Abstract: In nuclear experimental, training and teaching laboratories such as a subcritical reactor facility, huge measures of external radiation doses could be caused by neutron and gamma radiation. It becomes imperative to place the health and safety of staff and students in the reactor facility under proper scrutiny. The protection of these individuals against ionization radiation is facilitated by expected dose mapping and shielding calculations. A three-dimensional (3D) Monte Carlo model was developed to calculate the dose rate from neutrons and gamma, using the ANSI/ANS-6.1.1 and the ICRP-74 flux-to-dose conversion factors. Estimation for the dose was conducted across 39 areas located throughout the reactor hall of the facility and its training platform. It was found that the range of the dose rate magnitude is between 7.50 E−01 μSv/h and 1.96 E−04 μSv/h in normal operation mode. During reactor start-up/shut-down mode, it was observed that a large area of the facility can experience exposure to a significant radiation field. This field ranges from 2.99 E+03 μSv/h to 3.12 E+01 μSv/h. There exists no noticeable disparity between results using the ICRP-74 or ANSI/ANS-6.1.1 flux-to-dose rate conversion factors. It was found that the dose rate due to gamma rays is higher than that of neutrons.
      PubDate: 2016-06-30
      DOI: 10.3390/atoms4030020
      Issue No: Vol. 4, No. 3 (2016)
  • Atoms, Vol. 4, Pages 21: Analysis of Polarizability Measurements Made with
           Atom Interferometry

    • Authors: Maxwell Gregoire, Nathan Brooks, Raisa Trubko, Alexander Cronin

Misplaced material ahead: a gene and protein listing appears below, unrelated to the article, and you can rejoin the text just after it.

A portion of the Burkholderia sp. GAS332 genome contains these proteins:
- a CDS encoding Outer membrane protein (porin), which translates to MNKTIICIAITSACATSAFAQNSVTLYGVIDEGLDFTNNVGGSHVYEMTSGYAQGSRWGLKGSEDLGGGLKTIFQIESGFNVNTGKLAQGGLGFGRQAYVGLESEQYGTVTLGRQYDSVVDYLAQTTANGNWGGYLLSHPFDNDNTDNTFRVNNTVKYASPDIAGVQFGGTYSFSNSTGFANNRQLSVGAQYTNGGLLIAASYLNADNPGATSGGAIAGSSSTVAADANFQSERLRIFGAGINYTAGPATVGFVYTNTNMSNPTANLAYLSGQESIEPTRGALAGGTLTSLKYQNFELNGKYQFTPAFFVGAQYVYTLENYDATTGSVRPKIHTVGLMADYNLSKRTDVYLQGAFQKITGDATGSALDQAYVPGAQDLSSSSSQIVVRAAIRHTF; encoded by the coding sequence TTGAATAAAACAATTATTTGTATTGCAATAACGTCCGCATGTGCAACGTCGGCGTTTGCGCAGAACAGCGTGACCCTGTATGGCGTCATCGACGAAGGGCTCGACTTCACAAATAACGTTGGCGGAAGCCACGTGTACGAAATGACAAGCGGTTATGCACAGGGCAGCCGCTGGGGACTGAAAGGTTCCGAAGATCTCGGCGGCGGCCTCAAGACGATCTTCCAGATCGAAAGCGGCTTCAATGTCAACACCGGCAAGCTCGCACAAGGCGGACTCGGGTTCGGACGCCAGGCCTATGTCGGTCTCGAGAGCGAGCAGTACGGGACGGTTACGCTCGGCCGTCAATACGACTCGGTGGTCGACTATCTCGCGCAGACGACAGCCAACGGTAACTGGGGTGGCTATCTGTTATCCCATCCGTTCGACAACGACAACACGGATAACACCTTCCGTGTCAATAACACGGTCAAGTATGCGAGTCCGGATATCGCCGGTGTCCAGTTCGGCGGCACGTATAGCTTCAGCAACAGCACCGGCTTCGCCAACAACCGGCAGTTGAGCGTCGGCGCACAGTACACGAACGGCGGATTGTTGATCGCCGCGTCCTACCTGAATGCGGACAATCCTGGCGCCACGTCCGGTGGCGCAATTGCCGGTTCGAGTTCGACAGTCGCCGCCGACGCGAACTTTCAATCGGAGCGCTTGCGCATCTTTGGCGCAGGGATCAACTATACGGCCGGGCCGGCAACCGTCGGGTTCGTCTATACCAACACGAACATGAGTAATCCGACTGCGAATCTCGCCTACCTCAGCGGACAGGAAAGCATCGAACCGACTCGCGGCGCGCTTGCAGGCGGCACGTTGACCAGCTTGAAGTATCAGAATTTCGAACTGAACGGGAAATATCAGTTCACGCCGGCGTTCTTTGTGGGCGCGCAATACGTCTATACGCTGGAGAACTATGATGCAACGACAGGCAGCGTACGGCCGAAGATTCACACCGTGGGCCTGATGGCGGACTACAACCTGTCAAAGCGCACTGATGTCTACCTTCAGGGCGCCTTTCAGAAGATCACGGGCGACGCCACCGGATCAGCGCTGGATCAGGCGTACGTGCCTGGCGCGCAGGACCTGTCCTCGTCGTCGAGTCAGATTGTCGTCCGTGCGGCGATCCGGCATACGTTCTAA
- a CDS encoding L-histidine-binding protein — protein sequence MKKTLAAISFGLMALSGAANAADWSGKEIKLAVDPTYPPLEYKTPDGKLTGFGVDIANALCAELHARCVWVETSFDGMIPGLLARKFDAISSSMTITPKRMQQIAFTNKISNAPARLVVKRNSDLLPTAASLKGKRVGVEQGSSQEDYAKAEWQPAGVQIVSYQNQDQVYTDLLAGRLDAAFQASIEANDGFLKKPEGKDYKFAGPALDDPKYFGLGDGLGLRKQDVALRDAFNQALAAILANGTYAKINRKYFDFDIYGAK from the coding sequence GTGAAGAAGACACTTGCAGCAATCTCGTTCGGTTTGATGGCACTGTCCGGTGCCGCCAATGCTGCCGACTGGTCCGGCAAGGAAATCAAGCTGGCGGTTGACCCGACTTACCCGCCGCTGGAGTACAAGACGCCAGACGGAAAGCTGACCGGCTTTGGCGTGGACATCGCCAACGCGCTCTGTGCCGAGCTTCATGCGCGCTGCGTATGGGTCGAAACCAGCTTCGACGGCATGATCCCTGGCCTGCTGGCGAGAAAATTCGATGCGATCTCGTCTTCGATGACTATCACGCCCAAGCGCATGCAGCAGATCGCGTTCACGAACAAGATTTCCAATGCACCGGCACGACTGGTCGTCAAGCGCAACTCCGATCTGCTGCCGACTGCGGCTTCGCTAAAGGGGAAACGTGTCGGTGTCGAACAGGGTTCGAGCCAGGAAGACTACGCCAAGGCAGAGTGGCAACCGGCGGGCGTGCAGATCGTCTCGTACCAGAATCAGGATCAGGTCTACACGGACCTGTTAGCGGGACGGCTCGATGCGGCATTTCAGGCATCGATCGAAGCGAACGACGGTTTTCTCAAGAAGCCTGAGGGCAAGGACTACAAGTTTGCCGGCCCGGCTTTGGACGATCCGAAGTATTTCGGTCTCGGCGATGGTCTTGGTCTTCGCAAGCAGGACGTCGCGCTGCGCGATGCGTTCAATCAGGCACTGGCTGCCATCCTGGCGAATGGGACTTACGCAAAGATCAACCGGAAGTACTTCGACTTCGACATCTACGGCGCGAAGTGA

First page: 21
      Abstract: We present revised measurements of the static electric dipole polarizabilities of K, Rb, and Cs based on atom interferometer experiments presented in [Phys. Rev. A 2015, 92, 052513] but now re-analyzed with new calibrations for the magnitude and geometry of the applied electric field gradient. The resulting polarizability values did not change, but the uncertainties were significantly reduced. Then, we interpret several measurements of alkali metal atomic polarizabilities in terms of atomic oscillator strengths fik, Einstein coefficients Aik, state lifetimes τk, transition dipole matrix elements Dik, line strengths Sik, and van der Waals C6 coefficients. Finally, we combine atom interferometer measurements of polarizabilities with independent measurements of lifetimes and C6 values in order to quantify the residual contribution to polarizability due to all atomic transitions other than the principal ns-npJ transitions for alkali metal atoms.
      PubDate: 2016-07-06
      DOI: 10.3390/atoms4030021
      Issue No: Vol. 4, No. 3 (2016)
  • Atoms, Vol. 4, Pages 22: Atomic Structure Calculations and Study of Plasma
           Parameters of Al-Like Ions

    • Authors: Arun Goyal, Indu Khatri, Avnindra Singh, Man Mohan, Rinku Sharma, Narendra Singh
      First page: 22